Questions swirl about state NAACP's relationship with Dominion Energy
Jeremy M. Lazarus | 10/18/2019, 6 a.m.
Is the Virginia State Conference NAACP starting to cozy up to Dominion Energy after more than two years of attacking the utility company’s push to construct a natural gas pipeline?
That question is reverberating after the state civil rights group announced that it would “proudly” co-host a public symposium on 400 years of African-American history in Virginia with the energy giant on Thursday, Oct. 31, as a lead-in to the NAACP’s 84th state convention set for Friday, Nov. 1, to Sunday, Nov. 3, at a Henrico County hotel.
While critics are blasting this new connection with Dominion as undermining the civil rights group’s pipeline position, interim state NAACP President Robert N. Barnette Jr. rejected the complaints, noting on Wednesday that the symposium and the group’s pipeline position are “entirely separate matters.”
While he said he understood why some might think other- wise, he insisted that the state NAACP has not and will not back off its opposition to the company’s development of the Atlantic Coast Pipeline or to the Dominion plan to build a large compressor in the historically African-American community of Union Hill that could cause environmental damage.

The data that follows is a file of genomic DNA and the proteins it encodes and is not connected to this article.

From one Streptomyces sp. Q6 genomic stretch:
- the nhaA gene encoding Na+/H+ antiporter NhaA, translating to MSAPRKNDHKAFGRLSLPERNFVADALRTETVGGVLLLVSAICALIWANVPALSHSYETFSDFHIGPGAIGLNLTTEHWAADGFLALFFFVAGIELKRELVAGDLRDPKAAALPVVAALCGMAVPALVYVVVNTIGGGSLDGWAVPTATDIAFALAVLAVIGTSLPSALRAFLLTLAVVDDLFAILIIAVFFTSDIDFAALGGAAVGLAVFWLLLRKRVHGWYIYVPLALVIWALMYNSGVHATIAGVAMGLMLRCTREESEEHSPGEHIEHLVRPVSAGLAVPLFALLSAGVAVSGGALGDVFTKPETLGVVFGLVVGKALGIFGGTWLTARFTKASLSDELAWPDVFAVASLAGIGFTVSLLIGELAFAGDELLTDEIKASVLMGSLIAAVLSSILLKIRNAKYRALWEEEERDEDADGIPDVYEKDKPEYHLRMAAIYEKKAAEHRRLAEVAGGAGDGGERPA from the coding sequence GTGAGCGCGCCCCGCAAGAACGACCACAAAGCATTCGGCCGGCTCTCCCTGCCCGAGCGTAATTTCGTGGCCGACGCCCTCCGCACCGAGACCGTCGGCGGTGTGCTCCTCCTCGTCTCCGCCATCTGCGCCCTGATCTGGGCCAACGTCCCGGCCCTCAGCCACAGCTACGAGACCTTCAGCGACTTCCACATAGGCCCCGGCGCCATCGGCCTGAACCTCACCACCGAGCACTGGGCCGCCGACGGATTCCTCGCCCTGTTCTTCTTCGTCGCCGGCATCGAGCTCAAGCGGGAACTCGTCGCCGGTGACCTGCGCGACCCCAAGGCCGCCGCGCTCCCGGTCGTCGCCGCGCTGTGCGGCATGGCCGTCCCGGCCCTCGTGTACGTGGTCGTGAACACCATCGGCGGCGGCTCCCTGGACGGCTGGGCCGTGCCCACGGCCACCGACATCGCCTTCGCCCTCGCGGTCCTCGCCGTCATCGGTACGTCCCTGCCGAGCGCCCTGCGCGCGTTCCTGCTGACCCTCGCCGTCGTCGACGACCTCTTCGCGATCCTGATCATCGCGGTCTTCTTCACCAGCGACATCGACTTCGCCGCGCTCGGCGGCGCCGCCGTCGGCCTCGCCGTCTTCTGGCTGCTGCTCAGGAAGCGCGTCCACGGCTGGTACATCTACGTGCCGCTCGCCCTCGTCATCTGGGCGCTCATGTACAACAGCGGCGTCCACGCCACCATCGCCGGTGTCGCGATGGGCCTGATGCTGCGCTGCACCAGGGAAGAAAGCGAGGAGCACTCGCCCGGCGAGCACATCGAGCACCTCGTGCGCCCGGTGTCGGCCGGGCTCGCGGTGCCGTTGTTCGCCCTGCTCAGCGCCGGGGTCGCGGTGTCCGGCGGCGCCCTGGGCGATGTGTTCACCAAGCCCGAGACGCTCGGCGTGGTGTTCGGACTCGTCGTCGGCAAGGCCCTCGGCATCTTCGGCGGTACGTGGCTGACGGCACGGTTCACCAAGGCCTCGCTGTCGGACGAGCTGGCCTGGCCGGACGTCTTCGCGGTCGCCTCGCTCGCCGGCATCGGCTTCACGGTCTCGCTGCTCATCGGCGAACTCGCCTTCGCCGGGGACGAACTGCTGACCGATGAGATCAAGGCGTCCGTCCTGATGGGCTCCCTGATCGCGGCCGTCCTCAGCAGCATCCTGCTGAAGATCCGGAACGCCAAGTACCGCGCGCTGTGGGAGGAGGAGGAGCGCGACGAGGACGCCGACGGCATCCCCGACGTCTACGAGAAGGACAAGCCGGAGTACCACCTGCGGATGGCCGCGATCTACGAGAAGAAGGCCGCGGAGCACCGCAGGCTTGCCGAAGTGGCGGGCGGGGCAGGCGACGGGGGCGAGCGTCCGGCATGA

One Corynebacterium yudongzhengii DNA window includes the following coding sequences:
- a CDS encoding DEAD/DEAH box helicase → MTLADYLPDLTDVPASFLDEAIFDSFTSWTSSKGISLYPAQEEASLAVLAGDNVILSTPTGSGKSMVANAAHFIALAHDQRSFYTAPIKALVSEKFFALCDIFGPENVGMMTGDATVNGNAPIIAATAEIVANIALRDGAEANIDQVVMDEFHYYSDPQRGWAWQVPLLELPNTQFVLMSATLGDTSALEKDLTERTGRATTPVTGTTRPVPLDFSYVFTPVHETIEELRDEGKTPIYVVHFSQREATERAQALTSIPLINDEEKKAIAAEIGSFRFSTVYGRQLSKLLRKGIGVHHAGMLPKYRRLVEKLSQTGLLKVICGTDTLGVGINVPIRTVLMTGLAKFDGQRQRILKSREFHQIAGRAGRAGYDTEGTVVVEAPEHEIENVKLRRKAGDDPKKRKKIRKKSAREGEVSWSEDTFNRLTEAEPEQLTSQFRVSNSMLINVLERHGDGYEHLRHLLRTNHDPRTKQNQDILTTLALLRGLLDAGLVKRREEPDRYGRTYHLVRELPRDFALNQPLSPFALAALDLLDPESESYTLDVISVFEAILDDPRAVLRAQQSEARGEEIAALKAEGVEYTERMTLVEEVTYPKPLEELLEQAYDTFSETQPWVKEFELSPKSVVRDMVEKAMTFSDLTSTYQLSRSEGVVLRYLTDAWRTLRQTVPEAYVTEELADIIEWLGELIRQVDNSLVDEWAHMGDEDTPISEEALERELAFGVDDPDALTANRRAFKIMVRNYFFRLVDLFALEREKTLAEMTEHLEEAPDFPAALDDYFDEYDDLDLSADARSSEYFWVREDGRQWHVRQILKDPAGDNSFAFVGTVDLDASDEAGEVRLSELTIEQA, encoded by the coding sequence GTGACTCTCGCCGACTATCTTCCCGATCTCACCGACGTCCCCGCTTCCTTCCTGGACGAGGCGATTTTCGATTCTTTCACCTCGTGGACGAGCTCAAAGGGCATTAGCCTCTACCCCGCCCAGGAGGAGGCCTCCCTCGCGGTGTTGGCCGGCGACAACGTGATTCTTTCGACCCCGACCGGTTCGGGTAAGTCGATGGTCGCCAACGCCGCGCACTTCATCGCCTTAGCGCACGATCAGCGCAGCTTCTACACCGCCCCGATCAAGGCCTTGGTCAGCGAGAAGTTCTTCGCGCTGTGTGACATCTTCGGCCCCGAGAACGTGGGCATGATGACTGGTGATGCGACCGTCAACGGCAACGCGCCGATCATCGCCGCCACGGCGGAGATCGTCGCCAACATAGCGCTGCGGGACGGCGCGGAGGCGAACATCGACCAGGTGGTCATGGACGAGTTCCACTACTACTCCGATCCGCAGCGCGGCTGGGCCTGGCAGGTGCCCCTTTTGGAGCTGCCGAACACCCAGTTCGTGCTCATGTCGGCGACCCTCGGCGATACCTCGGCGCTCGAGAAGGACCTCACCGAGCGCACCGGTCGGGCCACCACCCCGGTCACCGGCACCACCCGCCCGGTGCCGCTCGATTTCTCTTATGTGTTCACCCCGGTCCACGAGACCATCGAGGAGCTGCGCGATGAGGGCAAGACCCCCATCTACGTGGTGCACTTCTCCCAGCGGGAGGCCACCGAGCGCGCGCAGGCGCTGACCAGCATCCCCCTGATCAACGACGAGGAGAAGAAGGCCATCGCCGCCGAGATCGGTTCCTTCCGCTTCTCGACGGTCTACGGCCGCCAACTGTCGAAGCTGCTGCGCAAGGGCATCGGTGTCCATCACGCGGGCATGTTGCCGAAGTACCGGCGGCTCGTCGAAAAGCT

Mr. Barnette called it typical for the state NAACP to accept sponsorships and donations from major companies despite sharp policy disagreements.
“We have other corporate sponsors besides Dominion,” he said, citing Wells Fargo among others. “If need be, we’ll use Dominion’s contribution to pay for legal action against it,” he said.
The state NAACP remains under the supervision of the national NAACP office, which also opposes the pipeline. And its representative, Gloria Sweet-Love of Tennessee, also would have to approve the symposium. She could not immediately be reached for comment.
But that is not satisfying critics, who worry about the NAACP accepting a $50,000 donation from Dominion that will underwrite the symposium titled, “And Yet We Rise,” an accompanying reception and other elements of the convention.
To them, the state NAACP is undermining its position and undercutting alliances with other groups opposed to the pipeline.
In an email obtained by the Free Press, Phillip J. Thompson, who serves on the state NAACP board, noted that the executive committee never approved holding a joint program with Dominion Energy, which he called a violation of the NAACP bylaws.
“Dominion Energy has been creating havoc in black communities statewide,” alleged Mr. Thompson, former president of the Loudoun County Branch NAACP. “Now we have the so-called pre-eminent civil rights organization in the state bootlicking up to the company.”
Mr. Thompson stated that the partnership with Dominion followed the decision to “summarily remove” the chair of the state NAACP Political Action Committee, Jesse Frierson of Richmond, for joining with other organizations to host a statewide tour to allow Virginians to comment and propose actions on issues involving health, education and public safety.
Mr. Barnette also has received emails from other concerned members, including one the Free Press obtained that was signed by Tiffany Pryce of Fairfax, a member of the state NAACP Environmental and Climate Justice Committee.